SECTION IX. To the end that the high roads and private ways necessary for the inter. course of villages in the neighbourhood of mines, with the rest of the district on which they depend for supplies, may be kept in as good and secure a condition as possible, considering, that generally those in the immediate neighbourhood of the mine districts are much broken up, difficult, and dangerous, particularly during the rainy season, I ordain and command that the Territorial Deputations shall promote this important object by all the means in their power, before the respective Royal Courts, by carrying the same into effect, either at the expence of the owners of mines or establishments, or by impos. ing a toll upon passengers and mule drivers, if this be agreeable to the practice of such place, or in any other manner, provided only, that the Court be guided in this respect by the provisions of the said Section XXXVI. of Chapter III.
SECTION X. For the better preservation and security of private roads between villages and mines, between mines and mines, and also between mines ard establishments, the provisions of the preceding Section shall be acted upon, even though such works ought in the particular case to have been effected by the owners of the respective mines or establishments; moreover, the Territorial Deputations are enjoined to visit the said roads frequently, with the utmost attention and care, inasmuch as the said roads and ways, being in general narrow and broken, are rendered still more dangerous by the constant traffic, carelessness, and negligence of those who frequent them.
As to rivers, streams, and currents, which it is necessary to pass over, in order to go to or from the mining districts, there shall be built substantial bridges of stone and lime-work, or at least of timber, on solid foundations of stone and cement, which are more proper for such rivers, as those which run between high grounds, at no great distance from each other, are generally deep and rapid, rather than of great width ; for the necessity of their construction, the amount of their expence, and the ascertaining of the parties upon whom such expence is to be levied, proceedings are to be had according to Section XXXV. and xxxvI. of Chapter III. of these Ordinances.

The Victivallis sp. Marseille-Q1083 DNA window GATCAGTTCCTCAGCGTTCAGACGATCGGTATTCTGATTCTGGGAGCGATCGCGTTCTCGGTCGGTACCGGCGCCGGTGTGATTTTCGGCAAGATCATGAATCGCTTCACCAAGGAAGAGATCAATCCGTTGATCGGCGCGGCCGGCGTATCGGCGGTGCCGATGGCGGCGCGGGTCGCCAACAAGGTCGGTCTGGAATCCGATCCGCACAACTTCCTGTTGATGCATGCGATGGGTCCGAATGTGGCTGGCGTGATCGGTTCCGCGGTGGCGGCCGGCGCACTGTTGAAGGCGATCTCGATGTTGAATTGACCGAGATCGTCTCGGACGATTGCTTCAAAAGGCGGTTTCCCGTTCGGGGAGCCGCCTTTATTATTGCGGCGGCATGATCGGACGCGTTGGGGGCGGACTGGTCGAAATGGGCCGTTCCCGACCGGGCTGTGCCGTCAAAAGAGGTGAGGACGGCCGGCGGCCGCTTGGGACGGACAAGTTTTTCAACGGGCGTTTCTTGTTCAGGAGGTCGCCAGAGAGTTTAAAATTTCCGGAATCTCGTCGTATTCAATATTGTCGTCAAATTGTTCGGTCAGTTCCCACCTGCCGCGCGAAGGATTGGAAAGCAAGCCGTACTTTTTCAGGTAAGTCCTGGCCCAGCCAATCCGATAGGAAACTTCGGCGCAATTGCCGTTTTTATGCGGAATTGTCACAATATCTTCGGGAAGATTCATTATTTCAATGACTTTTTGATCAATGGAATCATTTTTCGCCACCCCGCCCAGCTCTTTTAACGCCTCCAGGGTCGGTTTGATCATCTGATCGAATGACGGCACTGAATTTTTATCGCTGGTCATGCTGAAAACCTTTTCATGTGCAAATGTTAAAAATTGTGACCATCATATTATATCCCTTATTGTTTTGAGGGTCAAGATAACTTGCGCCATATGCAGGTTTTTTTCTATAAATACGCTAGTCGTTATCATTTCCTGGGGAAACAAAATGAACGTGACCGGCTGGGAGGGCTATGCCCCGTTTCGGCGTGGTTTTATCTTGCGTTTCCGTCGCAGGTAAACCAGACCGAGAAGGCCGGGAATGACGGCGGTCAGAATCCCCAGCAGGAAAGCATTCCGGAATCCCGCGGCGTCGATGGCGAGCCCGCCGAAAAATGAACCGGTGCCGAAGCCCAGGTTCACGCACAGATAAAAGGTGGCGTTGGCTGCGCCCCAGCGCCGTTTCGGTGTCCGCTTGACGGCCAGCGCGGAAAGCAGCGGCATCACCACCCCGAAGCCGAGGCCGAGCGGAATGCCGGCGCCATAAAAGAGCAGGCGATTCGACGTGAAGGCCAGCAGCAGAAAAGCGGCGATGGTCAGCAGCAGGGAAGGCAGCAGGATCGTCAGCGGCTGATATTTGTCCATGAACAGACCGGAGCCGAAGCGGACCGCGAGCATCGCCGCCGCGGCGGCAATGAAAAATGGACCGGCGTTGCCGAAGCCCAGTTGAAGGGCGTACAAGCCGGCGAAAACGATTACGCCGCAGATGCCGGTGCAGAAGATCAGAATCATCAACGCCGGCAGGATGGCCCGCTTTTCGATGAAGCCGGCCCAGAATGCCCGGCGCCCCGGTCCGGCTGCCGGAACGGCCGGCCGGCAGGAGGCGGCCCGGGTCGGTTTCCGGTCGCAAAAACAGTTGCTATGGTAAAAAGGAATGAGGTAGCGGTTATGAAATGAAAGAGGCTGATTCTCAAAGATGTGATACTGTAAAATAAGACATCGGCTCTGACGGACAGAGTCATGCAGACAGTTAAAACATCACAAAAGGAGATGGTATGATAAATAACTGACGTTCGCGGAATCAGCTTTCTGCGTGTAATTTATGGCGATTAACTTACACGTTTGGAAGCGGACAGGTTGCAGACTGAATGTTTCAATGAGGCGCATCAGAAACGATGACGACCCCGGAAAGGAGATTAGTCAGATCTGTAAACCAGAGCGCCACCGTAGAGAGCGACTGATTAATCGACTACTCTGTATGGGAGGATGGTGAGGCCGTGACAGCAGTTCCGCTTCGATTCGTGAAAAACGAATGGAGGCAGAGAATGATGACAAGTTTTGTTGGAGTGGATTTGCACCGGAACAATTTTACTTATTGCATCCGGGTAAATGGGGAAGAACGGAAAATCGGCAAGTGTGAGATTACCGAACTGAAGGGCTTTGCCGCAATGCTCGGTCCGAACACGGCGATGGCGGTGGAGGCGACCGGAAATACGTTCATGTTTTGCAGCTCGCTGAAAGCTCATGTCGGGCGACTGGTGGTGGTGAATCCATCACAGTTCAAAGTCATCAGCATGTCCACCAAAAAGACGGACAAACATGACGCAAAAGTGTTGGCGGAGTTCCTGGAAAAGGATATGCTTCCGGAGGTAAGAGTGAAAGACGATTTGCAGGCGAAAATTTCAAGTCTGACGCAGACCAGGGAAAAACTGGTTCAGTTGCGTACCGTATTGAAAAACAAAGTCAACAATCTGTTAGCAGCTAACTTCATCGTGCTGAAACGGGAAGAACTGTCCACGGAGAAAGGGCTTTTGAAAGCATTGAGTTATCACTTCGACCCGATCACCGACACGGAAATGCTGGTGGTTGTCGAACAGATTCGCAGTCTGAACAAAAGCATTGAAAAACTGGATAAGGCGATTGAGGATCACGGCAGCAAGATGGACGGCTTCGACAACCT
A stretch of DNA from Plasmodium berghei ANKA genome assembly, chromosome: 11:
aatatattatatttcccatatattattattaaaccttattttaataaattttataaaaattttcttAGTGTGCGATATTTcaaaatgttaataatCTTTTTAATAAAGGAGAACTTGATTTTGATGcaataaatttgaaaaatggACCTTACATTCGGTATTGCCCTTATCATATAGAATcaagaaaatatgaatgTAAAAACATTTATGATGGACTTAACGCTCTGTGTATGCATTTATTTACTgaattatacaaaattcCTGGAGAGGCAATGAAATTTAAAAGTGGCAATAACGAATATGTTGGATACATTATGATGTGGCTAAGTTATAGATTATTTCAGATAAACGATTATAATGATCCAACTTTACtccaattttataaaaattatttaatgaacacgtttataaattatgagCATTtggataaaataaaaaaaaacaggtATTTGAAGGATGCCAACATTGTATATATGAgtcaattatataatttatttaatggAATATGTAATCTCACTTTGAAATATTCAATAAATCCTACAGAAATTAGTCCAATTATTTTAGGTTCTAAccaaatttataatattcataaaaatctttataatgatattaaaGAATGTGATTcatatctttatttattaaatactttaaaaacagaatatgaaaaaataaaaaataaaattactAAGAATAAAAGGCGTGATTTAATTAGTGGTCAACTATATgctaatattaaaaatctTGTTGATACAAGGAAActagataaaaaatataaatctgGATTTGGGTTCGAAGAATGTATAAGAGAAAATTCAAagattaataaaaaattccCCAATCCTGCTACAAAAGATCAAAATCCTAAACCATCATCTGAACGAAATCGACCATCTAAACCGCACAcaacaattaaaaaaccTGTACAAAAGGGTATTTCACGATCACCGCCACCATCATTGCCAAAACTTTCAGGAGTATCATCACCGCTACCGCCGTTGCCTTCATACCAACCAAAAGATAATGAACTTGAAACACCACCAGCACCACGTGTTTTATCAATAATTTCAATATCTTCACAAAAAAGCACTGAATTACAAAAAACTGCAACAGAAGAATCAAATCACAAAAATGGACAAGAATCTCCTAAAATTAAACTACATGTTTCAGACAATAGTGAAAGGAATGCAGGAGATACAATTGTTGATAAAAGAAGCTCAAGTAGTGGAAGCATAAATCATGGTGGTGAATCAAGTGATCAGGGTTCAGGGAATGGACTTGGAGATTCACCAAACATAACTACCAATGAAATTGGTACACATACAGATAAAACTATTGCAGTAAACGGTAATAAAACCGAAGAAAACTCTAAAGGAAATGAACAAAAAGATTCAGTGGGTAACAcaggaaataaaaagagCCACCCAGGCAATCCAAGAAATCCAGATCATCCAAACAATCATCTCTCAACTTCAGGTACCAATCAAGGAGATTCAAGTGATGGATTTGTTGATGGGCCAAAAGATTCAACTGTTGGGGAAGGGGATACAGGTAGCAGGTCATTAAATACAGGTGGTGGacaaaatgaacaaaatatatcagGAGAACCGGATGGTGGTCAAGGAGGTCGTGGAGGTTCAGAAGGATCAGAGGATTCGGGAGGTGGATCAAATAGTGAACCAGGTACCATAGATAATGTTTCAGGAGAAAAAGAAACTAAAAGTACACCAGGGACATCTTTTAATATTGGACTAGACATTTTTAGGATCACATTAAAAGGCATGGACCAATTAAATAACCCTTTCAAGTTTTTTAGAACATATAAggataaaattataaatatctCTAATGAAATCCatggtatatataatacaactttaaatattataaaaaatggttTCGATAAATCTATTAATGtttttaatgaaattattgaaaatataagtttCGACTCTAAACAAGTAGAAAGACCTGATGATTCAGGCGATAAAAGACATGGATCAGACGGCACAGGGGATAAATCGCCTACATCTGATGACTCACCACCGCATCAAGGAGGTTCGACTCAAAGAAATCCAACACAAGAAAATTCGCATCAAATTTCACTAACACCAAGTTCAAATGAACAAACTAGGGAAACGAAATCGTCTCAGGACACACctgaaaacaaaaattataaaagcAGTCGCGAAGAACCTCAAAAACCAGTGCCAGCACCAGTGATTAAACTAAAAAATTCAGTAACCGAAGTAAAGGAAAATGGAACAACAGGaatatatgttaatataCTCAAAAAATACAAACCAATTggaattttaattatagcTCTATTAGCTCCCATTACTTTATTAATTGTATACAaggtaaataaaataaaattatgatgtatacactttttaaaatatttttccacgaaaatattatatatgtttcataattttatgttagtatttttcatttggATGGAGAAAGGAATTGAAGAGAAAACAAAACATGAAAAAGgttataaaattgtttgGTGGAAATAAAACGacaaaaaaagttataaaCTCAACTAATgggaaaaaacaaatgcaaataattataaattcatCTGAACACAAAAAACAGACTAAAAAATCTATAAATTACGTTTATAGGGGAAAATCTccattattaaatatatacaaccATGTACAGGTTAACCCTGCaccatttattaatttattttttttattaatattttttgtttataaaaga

SECTION XII. The mountains and woods in the neighbourhood of mines, are to be used for the purpose of providing them with timber for their machinery, and with wood and charcoal for the reduction of the ores, and the same is to be understood with regard to those which are private property, provided a fair price be paid to the owners; and I hereby prohibit all persons from exporting or removing their timber, wood, or charcoal from their respective districts, to others which might be more properly supplied elsewhere.
SECTION XIII. The cutters and carriers of wood shall not cut at any other time nor deliver in any other manner than shall be prescribed by the particular regu. lations which are to be drawn up by the Royal Tribunal General of Miners, by wbich they are to be regulated, provided that these regulations shall in the first instance be approved by the Viceroy, and authorized by my Royal approbation.
SECTION XIV. All dealers in wood and charcoal are strictly prohibited from cutting young shoots for fire-wood or charcoal, and I ordain that plantations of young trees shall be formed, where there are none; particularly in those places where there have been such plantations formerly, as from the consumption and failure of re-production, the two species of wood most necessary in the working of mines and reduction of metals have become scarce ; and be it understood, in order to attain this important object the Royal Tribunal of Miners shall draw up particular instructions and directions, which must be observed under certain penalties, to be named therein for that purpose, there being the same necessity for the approval of the Viceroy, and my approbation as in the preceding Section.